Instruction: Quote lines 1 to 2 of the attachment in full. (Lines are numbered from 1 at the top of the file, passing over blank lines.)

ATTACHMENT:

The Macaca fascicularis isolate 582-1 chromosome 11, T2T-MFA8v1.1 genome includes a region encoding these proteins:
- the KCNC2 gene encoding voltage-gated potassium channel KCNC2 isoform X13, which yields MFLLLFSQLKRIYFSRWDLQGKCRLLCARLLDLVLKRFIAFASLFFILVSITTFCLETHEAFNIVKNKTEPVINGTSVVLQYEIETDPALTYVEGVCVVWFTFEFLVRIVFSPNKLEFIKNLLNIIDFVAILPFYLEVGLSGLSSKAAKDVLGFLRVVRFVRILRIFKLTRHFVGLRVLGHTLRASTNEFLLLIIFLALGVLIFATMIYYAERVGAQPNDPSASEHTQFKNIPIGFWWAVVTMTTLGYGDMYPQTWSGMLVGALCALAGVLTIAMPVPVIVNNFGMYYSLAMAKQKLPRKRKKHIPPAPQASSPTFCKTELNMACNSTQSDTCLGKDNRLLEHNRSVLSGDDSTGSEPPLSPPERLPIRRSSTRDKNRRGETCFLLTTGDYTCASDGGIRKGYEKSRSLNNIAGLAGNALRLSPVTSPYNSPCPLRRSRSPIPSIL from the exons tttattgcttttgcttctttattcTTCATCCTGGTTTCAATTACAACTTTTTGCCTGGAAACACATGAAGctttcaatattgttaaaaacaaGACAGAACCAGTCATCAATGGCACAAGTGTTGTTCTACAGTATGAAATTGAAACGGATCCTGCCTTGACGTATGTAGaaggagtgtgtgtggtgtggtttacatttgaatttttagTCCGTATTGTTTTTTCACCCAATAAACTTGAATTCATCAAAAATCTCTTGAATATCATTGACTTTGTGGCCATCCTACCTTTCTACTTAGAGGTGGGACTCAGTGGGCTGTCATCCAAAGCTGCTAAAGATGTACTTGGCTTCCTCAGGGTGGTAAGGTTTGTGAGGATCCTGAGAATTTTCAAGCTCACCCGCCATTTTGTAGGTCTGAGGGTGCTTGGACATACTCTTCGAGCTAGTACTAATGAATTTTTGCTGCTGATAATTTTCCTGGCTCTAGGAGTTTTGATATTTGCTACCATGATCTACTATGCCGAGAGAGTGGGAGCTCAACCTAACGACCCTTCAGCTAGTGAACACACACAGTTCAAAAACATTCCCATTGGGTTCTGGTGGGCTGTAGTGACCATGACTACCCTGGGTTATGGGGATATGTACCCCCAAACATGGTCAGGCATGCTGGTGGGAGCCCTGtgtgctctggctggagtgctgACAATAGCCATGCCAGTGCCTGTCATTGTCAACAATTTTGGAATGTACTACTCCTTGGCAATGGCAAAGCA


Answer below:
The Macaca fascicularis isolate 582-1 chromosome 11, T2T-MFA8v1.1 genome includes a region encoding these proteins:
- the KCNC2 gene encoding voltage-gated potassium channel KCNC2 isoform X13, which yields MFLLLFSQLKRIYFSRWDLQGKCRLLCARLLDLVLKRFIAFASLFFILVSITTFCLETHEAFNIVKNKTEPVINGTSVVLQYEIETDPALTYVEGVCVVWFTFEFLVRIVFSPNKLEFIKNLLNIIDFVAILPFYLEVGLSGLSSKAAKDVLGFLRVVRFVRILRIFKLTRHFVGLRVLGHTLRASTNEFLLLIIFLALGVLIFATMIYYAERVGAQPNDPSASEHTQFKNIPIGFWWAVVTMTTLGYGDMYPQTWSGMLVGALCALAGVLTIAMPVPVIVNNFGMYYSLAMAKQKLPRKRKKHIPPAPQASSPTFCKTELNMACNSTQSDTCLGKDNRLLEHNRSVLSGDDSTGSEPPLSPPERLPIRRSSTRDKNRRGETCFLLTTGDYTCASDGGIRKGYEKSRSLNNIAGLAGNALRLSPVTSPYNSPCPLRRSRSPIPSIL from the exons tttattgcttttgcttctttattcTTCATCCTGGTTTCAATTACAACTTTTTGCCTGGAAACACATGAAGctttcaatattgttaaaaacaaGACAGAACCAGTCATCAATGGCACAAGTGTTGTTCTACAGTATGAAATTGAAACGGATCCTGCCTTGACGTATGTAGaaggagtgtgtgtggtgtggtttacatttgaatttttagTCCGTATTGTTTTTTCACCCAATAAACTTGAATTCATCAAAAATCTCTTGAATATCATTGACTTTGTGGCCATCCTACCTTTCTACTTAGAGGTGGGACTCAGTGGGCTGTCATCCAAAGCTGCTAAAGATGTACTTGGCTTCCTCAGGGTGGTAAGGTTTGTGAGGATCCTGAGAATTTTCAAGCTCACCCGCCATTTTGTAGGTCTGAGGGTGCTTGGACATACTCTTCGAGCTAGTACTAATGAATTTTTGCTGCTGATAATTTTCCTGGCTCTAGGAGTTTTGATATTTGCTACCATGATCTACTATGCCGAGAGAGTGGGAGCTCAACCTAACGACCCTTCAGCTAGTGAACACACACAGTTCAAAAACATTCCCATTGGGTTCTGGTGGGCTGTAGTGACCATGACTACCCTGGGTTATGGGGATATGTACCCCCAAACATGGTCAGGCATGCTGGTGGGAGCCCTGtgtgctctggctggagtgctgACAATAGCCATGCCAGTGCCTGTCATTGTCAACAATTTTGGAATGTACTACTCCTTGGCAATGGCAAAGCA